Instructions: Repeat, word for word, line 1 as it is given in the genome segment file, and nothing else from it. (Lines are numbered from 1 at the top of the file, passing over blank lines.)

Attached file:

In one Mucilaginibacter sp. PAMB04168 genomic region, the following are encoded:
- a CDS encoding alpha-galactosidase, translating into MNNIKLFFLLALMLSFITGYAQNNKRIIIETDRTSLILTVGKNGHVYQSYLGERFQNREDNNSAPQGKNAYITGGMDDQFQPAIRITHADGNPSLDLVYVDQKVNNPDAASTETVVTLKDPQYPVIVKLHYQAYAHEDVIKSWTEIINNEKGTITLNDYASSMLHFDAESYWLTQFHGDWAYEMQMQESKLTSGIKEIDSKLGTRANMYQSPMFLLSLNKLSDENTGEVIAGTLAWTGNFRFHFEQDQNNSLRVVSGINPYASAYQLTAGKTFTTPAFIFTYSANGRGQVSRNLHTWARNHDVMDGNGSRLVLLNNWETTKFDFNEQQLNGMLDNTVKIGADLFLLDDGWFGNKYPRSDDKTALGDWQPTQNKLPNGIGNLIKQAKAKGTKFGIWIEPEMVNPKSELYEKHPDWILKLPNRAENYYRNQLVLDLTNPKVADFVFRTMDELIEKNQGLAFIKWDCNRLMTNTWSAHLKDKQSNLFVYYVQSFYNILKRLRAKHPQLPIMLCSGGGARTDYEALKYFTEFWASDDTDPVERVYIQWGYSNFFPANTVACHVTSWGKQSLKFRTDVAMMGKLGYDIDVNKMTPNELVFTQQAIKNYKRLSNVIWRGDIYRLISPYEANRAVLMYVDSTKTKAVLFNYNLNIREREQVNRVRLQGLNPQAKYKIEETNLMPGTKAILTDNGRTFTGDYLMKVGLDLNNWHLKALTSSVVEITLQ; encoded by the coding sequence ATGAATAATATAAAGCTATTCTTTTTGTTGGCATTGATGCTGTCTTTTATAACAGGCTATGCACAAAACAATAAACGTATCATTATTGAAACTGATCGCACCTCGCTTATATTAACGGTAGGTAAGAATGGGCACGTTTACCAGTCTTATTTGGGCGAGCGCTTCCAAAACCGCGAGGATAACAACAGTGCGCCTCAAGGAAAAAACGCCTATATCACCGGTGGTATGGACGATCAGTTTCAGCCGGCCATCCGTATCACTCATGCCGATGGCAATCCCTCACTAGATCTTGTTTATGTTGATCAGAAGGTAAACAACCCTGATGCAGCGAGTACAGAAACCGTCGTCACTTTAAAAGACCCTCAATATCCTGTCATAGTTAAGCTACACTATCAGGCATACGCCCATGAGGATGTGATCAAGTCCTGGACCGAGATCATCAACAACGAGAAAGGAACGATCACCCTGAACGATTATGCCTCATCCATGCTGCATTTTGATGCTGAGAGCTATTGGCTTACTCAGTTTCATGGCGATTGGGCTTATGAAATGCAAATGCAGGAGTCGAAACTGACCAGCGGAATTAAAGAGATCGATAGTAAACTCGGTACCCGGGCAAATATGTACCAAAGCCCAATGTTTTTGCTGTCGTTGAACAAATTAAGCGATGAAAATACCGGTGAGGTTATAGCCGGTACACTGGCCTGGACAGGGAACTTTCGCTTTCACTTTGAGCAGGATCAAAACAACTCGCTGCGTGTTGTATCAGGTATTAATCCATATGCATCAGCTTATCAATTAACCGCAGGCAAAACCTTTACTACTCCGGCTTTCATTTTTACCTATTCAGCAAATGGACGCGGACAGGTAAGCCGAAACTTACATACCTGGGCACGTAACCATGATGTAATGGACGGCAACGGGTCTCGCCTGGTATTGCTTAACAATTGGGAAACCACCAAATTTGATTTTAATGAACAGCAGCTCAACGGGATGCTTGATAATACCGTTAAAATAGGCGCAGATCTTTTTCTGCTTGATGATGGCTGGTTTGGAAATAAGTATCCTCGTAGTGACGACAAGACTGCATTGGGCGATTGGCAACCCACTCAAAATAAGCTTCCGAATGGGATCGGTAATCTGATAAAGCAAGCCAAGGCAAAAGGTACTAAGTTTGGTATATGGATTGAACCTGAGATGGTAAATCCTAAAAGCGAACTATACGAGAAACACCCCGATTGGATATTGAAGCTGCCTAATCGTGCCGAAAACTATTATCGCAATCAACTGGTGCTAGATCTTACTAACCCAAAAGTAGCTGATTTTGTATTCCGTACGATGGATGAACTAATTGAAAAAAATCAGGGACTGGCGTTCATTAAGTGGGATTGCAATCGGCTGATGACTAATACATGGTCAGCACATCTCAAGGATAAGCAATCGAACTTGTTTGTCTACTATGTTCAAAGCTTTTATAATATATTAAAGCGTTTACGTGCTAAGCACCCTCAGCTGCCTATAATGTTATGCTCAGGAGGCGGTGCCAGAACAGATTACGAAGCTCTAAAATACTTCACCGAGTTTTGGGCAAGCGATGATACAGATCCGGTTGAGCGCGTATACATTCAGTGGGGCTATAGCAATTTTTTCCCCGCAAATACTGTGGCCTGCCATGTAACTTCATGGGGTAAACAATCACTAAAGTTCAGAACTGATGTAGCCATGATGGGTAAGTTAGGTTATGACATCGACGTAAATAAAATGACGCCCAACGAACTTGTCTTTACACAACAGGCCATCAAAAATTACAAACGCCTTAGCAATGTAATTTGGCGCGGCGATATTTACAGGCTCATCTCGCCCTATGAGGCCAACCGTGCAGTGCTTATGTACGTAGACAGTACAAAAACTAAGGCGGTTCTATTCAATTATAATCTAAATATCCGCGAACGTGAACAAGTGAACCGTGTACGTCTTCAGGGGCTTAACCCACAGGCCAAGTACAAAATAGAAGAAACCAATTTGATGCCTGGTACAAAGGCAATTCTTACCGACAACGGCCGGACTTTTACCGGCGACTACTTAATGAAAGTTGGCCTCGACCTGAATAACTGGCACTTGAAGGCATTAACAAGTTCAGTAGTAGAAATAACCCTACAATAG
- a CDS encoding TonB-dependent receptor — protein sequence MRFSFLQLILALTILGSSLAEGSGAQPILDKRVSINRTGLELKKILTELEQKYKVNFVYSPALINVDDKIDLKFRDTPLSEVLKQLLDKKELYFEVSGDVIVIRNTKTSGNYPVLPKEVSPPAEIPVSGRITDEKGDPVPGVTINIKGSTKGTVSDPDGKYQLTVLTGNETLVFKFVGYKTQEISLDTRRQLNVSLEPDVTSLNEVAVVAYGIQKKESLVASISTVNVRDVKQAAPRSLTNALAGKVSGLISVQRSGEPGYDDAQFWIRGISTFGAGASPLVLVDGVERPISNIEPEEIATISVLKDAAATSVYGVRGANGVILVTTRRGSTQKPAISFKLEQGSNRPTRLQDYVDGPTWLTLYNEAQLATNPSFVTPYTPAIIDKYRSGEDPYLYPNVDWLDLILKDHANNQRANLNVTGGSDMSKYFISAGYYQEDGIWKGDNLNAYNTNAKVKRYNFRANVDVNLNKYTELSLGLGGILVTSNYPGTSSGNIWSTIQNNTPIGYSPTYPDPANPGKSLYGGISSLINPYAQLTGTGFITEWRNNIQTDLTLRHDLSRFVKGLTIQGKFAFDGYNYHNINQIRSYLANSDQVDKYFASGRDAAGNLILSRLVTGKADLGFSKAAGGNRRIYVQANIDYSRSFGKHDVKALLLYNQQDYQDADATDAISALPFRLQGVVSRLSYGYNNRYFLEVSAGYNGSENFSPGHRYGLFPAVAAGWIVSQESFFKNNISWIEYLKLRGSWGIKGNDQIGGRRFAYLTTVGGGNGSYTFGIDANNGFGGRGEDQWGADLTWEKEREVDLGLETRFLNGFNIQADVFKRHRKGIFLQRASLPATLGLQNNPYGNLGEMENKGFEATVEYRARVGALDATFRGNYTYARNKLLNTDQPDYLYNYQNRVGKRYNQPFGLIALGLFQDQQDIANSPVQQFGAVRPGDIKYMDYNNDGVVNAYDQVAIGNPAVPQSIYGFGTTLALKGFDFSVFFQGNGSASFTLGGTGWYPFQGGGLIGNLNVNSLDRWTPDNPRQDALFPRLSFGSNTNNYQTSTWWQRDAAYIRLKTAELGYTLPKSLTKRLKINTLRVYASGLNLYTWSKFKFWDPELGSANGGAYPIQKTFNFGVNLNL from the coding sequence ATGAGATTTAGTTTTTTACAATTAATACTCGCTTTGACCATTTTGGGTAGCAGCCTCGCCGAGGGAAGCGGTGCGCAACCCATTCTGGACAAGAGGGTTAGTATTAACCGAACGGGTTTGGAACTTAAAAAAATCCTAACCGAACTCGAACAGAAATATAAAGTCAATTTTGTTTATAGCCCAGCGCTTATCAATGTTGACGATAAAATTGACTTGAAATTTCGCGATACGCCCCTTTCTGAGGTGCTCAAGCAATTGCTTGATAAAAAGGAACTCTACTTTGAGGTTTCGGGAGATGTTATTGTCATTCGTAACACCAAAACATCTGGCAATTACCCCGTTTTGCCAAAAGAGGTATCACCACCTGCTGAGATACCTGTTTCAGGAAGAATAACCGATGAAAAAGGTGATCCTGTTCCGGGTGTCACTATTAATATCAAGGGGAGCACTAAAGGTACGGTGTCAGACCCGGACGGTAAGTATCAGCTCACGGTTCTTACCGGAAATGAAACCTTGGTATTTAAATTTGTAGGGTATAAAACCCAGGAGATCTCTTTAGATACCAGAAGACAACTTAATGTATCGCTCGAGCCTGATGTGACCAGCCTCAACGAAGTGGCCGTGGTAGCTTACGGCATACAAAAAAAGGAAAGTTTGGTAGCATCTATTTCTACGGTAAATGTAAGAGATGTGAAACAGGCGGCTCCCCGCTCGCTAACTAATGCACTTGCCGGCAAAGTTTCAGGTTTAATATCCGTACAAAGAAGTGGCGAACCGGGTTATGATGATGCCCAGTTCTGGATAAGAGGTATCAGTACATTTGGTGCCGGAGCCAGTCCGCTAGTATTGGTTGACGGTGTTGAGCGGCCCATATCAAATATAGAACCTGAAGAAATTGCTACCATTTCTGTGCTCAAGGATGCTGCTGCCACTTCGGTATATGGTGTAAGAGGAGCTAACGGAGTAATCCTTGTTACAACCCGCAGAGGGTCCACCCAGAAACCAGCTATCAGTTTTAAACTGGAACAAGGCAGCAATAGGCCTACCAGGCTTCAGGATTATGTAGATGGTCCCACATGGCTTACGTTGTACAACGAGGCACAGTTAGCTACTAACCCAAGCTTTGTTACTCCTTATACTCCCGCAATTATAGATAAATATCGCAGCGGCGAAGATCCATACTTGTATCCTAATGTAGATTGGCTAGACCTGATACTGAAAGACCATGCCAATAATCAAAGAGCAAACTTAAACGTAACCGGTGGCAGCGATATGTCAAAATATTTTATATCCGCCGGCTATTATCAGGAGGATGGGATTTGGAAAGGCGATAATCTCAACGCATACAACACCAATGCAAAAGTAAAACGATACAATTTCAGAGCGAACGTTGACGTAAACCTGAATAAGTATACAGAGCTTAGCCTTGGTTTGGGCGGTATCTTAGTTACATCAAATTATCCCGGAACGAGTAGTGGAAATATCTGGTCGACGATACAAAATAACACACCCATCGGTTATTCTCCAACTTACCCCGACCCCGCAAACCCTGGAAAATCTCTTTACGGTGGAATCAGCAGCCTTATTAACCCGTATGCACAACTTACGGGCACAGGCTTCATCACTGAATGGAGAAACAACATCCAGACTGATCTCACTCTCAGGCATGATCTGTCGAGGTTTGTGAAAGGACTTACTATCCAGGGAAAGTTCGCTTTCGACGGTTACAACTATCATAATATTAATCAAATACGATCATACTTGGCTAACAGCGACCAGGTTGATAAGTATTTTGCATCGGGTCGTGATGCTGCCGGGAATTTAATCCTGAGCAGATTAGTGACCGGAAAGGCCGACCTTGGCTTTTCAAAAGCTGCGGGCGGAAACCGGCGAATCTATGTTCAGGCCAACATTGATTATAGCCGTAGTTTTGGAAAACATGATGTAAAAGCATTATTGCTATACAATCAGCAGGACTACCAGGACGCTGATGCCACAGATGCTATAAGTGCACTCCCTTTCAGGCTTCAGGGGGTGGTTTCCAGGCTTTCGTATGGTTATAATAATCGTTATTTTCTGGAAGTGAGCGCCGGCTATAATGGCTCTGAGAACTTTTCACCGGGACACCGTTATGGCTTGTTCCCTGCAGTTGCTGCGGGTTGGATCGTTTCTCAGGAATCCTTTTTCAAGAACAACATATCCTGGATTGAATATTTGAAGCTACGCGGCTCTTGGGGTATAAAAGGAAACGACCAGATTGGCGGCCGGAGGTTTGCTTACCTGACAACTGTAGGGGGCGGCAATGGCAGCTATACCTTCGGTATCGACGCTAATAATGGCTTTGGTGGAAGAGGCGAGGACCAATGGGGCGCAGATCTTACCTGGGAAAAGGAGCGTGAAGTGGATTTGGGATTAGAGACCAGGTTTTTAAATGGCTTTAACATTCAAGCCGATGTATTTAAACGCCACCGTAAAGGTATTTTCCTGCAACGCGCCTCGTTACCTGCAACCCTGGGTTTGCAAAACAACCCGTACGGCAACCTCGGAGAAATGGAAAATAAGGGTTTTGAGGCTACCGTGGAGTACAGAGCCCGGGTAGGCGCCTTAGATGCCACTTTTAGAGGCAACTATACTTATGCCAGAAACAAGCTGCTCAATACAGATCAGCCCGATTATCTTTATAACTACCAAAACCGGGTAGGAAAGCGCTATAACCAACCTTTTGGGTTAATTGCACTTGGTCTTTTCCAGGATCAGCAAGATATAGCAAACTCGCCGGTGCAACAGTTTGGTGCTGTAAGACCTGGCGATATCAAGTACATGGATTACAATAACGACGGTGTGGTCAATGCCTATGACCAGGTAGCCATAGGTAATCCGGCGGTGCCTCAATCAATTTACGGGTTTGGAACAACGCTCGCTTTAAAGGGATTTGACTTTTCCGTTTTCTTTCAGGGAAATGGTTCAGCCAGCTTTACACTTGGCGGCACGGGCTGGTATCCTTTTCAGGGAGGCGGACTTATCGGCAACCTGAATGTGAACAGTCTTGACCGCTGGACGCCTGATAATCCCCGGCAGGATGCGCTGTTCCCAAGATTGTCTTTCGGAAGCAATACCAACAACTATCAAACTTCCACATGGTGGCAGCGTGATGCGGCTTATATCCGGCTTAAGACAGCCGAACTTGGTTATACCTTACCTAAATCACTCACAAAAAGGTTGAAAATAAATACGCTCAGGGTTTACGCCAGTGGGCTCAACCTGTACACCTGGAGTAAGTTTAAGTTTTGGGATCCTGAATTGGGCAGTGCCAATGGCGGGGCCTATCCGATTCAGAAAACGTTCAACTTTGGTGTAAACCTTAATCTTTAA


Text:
In one Mucilaginibacter sp. PAMB04168 genomic region, the following are encoded: